The SWASTIKA (widely known as the symbol of the Nazi) is only misunderstood. It is said that it was given to man by deities not of this world. The swastika symbolizes so much more than what the Nazis planned. It existed as a symbol of good fortune thousands of years before the Nazis even existed. The symbol is to many cultures an important one, representing their history and beliefs. The Nazis, by taking the swastika, annihilated the significance of the ancient symbol. Today, the swastika is to most people a symbol of evil, a symbol of demise, and a symbol of ruination. But from its origin, the swastika was initially and still is a symbol of life, a symbol of joy, good luck, and love, and is so powerful that it can be used to ward off enemies and create peace

The true meaning of this sacred symbol 

The word swastika is derived from the Sanskrit svastika (in Devanagari, स्वस्तिक), meaning any lucky or auspicious object, and in particular a mark made on persons and things to denote good luck. It is composed of su- (cognate with Greek ευ-, “eu-“), meaning “good, well” and asti a verbal abstract to the root as “to be”; svasti thus means “well-being”. The suffix -ka forms a diminutive, and svastika might thus be translated literally as “little thing associated with well-being”.

The swastika symbol is one of the oldest symbols on the Earth and can be found in all religions and traditions, on all continents!


Photographic preview of my forthcoming multisensory installation tentatively titled Boaz and Jachin.

The pillar Boaz is representational of the sonic experience, relating the structural and balanced number of four within the cycle of ten, describing the condensation of low frequencies into physical matter. Boaz stands ten feet tall, with four sides, each containing ten arches.

The two pillars will describe the nature of physical and ephemeral reality as perceived through the senses and metamathematical theory, particularly sonic vibration (sound) and electromagnetic radiation (light).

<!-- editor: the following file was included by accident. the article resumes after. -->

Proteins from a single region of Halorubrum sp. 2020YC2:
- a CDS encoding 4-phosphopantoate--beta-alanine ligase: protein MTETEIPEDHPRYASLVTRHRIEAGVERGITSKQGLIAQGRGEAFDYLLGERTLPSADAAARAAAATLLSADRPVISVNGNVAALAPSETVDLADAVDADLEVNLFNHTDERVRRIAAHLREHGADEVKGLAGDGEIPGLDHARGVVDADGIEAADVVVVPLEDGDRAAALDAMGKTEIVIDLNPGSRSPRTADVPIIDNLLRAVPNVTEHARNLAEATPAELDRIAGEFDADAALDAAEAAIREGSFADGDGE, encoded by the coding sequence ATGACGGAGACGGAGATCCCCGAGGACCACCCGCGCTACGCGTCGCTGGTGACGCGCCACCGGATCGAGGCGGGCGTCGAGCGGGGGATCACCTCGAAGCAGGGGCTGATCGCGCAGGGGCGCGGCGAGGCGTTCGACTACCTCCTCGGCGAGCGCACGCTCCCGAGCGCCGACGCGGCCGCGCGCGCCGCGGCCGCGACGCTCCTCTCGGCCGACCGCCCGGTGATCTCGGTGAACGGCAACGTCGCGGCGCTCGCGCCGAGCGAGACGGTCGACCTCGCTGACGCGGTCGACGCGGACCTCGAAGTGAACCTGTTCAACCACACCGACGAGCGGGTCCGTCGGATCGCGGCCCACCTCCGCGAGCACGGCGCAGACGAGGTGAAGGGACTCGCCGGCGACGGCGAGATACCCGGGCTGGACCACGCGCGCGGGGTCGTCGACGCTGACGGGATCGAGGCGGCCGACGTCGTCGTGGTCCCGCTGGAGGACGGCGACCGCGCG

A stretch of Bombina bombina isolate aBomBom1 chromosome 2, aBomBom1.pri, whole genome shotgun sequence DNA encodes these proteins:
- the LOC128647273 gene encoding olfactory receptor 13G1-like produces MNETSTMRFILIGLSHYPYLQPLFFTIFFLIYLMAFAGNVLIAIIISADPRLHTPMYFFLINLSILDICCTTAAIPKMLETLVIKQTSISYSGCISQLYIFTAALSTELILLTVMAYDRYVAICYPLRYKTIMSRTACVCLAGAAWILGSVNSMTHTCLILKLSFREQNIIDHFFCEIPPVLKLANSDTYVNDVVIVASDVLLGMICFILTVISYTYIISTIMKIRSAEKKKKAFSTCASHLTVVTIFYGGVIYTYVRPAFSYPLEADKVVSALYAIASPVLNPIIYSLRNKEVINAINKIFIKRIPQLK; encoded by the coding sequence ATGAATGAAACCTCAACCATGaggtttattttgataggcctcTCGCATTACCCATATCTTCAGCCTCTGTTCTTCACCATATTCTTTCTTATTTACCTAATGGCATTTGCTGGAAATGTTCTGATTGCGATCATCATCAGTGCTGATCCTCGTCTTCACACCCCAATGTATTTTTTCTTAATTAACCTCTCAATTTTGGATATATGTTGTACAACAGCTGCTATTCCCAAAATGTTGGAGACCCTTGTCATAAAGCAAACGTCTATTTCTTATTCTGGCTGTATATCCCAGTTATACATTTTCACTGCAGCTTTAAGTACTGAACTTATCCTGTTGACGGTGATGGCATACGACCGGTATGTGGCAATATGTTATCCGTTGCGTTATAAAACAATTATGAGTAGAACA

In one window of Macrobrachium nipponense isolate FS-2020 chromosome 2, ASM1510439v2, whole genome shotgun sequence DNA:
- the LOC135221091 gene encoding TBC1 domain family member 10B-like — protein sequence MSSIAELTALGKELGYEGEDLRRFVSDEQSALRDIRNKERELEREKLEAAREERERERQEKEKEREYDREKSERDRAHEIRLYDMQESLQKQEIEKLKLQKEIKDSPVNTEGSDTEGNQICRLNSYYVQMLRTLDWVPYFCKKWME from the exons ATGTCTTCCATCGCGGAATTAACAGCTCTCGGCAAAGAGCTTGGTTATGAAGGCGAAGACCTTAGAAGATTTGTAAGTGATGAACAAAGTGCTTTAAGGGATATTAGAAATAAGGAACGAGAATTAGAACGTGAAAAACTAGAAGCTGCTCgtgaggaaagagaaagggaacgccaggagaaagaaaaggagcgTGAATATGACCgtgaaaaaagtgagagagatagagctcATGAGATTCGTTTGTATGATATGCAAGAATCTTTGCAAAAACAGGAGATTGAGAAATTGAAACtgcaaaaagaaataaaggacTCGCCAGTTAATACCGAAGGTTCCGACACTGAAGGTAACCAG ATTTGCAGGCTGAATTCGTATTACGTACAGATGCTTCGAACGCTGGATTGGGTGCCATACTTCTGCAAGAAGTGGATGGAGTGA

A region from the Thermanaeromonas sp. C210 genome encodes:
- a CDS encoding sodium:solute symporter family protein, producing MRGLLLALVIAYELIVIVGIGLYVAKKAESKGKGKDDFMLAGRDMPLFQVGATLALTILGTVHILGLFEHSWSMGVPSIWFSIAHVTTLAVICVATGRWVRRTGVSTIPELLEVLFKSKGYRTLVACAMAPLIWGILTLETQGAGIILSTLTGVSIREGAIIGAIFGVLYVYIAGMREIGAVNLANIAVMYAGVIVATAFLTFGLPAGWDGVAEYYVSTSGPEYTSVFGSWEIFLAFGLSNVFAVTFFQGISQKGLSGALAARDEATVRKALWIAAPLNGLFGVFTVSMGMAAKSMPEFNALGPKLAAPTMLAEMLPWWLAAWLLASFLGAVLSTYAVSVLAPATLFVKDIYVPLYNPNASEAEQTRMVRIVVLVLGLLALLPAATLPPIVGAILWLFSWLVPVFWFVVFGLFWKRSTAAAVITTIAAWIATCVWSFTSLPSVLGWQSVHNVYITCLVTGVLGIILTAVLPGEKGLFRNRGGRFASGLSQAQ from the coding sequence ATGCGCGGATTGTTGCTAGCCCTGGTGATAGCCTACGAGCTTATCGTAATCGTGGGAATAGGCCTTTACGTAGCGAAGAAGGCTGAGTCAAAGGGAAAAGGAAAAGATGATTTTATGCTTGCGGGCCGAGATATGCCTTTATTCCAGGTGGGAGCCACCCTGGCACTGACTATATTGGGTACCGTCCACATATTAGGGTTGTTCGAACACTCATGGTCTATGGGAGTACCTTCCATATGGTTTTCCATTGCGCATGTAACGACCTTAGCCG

Joachin will be completed in the next month or two, and will be followed by a full video documentation of the joint experience (in at least one incarnation) as well as multiple opportunities for live viewing in both indoor and outdoor settings.

Stay tuned!


The Swastika has become something it is not. The original word - Sanskritsvastika “Su” meaning “good” and “asti” meaning “to be” The Swastika is believed to have been used as early as 1000BC, found on coins and pottery. Several different cultures and beliefs used this symbol to express life and good luck. But now it isn’t so much so. Although there are very few alive today who were alive at the time before Hitler’s reign, maybe it’s time to slowly bring this symbol back to it’s original form, and let the public get accustomed once more to good meaning. 

On Certain Aspects of Culture Stealing

Culture is literally supposed to be shared, if you ask the majority of the people within a culture they will tell you that they love seeing their culture being spread and appreciated, it’s not “making fun” of a culture when someone who is not Indian wears Indian clothes or fashion, nor is it with any other culture, it is a sign of appreciation, if they were to be making fun of it, it would be blatant not wearing a cultures fashion. That’s like Italians being mad that many people eat pizza or Scottish people getting angry at non scots wearing kilts (they actually welcome it quite a bit as its a sign of APPRECIATING ANOTHER CULTURE). Okay I do understand certain religious symbols being overused, but look at the Christian cross that is used by many non Christians. Also don’t say that “ohh but that was a symbol for something else before” cause guess what?! So was the swastika, ya know what that symbolizes before the nazis, peace the swastika is literally a symbol for peace that is now recognized as the opposite, so saying that the cross was used before Christianity is like me wearing a swastika and saying oh it meant peace before the nazis used it, it’s still fucked up. Now I’m not saying stop wearing crosses, I’m saying don’t judge others who are doing the same as you with a different culture or religion, cause at the end of the day you should be proud your culture has spread to such a vast audience.